The therapeutic plasma concentration range for digoxin is 0.5–1.5 ng/ml. It is important that therapeutic plasma levels are not exceeded because digitalis compounds have a narrow therapeutic safety window, meaning that small increases in plasma concentration within the upper therapeutic range and above can have significant adverse side effects. Plasma concentrations above 2.0 ng/ml can lead to digitalis toxicity, which is frequently manifested as arrhythmias, some of which may be life-threatening. If toxicity occurs with digoxin, it may take several days for the plasma concentrations to fall to safe levels because of the long half-life. There is available for digoxin toxicity an immune Fab (Digibind) that can be used to rapidly reduce plasma digoxin levels. Potassium supplementation can also reverse the toxic effects of digoxin if the toxicity is related to hypokalemia (see below).
Many commonly used drugs interact with digoxin. The Class IA antiarrhythmic, quinidine, competes with digoxin for binding sites and depresses renal clearance of digoxin. These effects increase digoxin levels and can produce toxicity. Similar interactions occur with calcium-channel blockers and non-steroidal anti-inflammatory drugs. Other drugs that interact with digoxin are amiodarone (Class III antiarrhythmic) and beta-blockers. Diuretics can indirectly interact with digoxin because of their potential for decreasing plasma potassium levels (i.e., producing hypokalemia). Hypokalemia results in increased digoxin binding to the Na+/K+-ATPase and thereby enhances digoxin's therapeutic and toxic effects. Hypercalcemia enhances digitalis-induced increases in intracellular calcium, which can lead to calcium overload and increased susceptibility to digoxin-induced arrhythmias. Hypomagnesemia also sensitizes the heart to digoxin-induced arrhythmias.
Digoxin has historically been used in the treatment of chronic heart failure because of its cardiotonic effect. Although newer and more efficacious treatments for heart failure are available, digoxin is still used. Clinical studies in heart failure patients with reduced ejection fraction (HFrEF) have shown that digoxin, when used with diuretics and vasodilators, improves cardiac output and ejection fraction. It also reduces filling pressures and pulmonary capillary wedge pressures (this reduces pulmonary congestion and edema); heart rate changes little. These effects are to be expected for a drug that increases inotropy. Although the direct effect of digoxin on blood vessels is vasoconstriction, when given to patients in heart failure, the systemic vascular resistance falls. This likely results from the improvement in cardiac output, which leads to withdrawal of compensatory vasoconstrictor mechanisms (e.g., sympathetic adrenergic activity and angiotensin II influences).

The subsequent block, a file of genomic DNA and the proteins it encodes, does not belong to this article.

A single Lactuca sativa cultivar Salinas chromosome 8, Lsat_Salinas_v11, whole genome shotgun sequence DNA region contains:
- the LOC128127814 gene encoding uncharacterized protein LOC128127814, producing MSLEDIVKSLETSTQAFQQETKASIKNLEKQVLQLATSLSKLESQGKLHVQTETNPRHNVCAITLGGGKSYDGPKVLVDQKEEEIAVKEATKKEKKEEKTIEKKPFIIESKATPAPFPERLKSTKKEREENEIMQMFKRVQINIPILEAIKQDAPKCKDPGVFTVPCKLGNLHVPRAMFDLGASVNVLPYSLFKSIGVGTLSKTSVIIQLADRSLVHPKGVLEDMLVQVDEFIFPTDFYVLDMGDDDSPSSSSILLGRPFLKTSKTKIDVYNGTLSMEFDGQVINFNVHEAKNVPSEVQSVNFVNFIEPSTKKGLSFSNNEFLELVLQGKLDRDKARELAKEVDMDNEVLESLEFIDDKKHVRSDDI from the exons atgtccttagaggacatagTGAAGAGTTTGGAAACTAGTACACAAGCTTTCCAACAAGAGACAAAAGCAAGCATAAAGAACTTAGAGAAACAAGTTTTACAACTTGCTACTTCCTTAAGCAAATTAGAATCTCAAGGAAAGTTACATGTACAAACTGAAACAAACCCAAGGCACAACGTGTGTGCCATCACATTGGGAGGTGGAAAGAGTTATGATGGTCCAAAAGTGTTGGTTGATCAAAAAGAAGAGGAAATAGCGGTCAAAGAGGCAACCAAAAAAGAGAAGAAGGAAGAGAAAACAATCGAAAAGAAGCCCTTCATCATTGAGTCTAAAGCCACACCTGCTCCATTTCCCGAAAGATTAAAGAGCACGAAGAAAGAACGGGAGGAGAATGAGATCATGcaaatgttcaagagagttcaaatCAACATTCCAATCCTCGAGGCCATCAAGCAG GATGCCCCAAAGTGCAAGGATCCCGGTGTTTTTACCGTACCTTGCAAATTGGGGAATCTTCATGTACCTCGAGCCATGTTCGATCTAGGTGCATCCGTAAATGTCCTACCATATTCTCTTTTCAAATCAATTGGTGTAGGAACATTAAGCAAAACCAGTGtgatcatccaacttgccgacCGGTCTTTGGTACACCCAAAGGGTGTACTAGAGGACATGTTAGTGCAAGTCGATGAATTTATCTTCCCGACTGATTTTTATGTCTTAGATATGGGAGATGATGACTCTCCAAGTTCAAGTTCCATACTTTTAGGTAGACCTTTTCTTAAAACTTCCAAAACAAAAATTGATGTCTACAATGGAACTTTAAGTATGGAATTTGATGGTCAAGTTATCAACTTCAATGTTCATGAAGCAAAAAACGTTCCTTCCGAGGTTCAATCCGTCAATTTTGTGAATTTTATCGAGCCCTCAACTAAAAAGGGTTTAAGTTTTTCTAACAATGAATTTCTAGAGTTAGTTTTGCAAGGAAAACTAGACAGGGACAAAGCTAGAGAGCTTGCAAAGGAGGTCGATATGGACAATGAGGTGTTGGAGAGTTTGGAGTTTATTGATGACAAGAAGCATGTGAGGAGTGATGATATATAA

Atrial fibrillation and flutter
Atrial fibrillation and flutter lead to a rapid ventricular rate that can impair ventricular filling (due to decreased filling time) and reduce cardiac output. Furthermore, chronic ventricular tachycardia can lead to heart failure. Digoxin, although not a first-line drug for rate control, can be used to reduce ventricular rate when a high atrial rate or atrial fibrillation is driving it. The mechanism of this beneficial effect of digoxin is its ability to activate vagal efferent nerves to the heart (parasympathomimetic effect). Vagal activation can reduce the conduction of electrical impulses within the atrioventricular node to the point where some impulses will be blocked. When this occurs, fewer impulses reach the ventricles and the ventricular rate falls. Digoxin also increases the effective refractory period within the atrioventricular node.
Side Effects, Contraindications, and Warnings
The major side effect of digoxin is cardiac arrhythmia, especially atrial tachycardias and atrioventricular block. Digoxin is contraindicated in patients who are hypokalemic, or who have atrioventricular block or Wolff-Parkinson-White (WPW) syndrome. Impaired renal function leads to enhanced plasma levels of digoxin because digoxin is eliminated by the kidneys. Lean, elderly patients are more susceptible to digoxin toxicity because they often have reduced renal function. This, along with their reduced muscle mass, increases plasma digoxin levels at a given dose because muscle Na+/K+-ATPase acts as a large binding reservoir for digoxin. A 2018 analysis of the AFFIRM trial determined that digoxin significantly increased all-cause mortality in patients with atrial fibrillation. This calls into question the practice of using digoxin for lowering ventricular rate in patients with atrial fibrillation.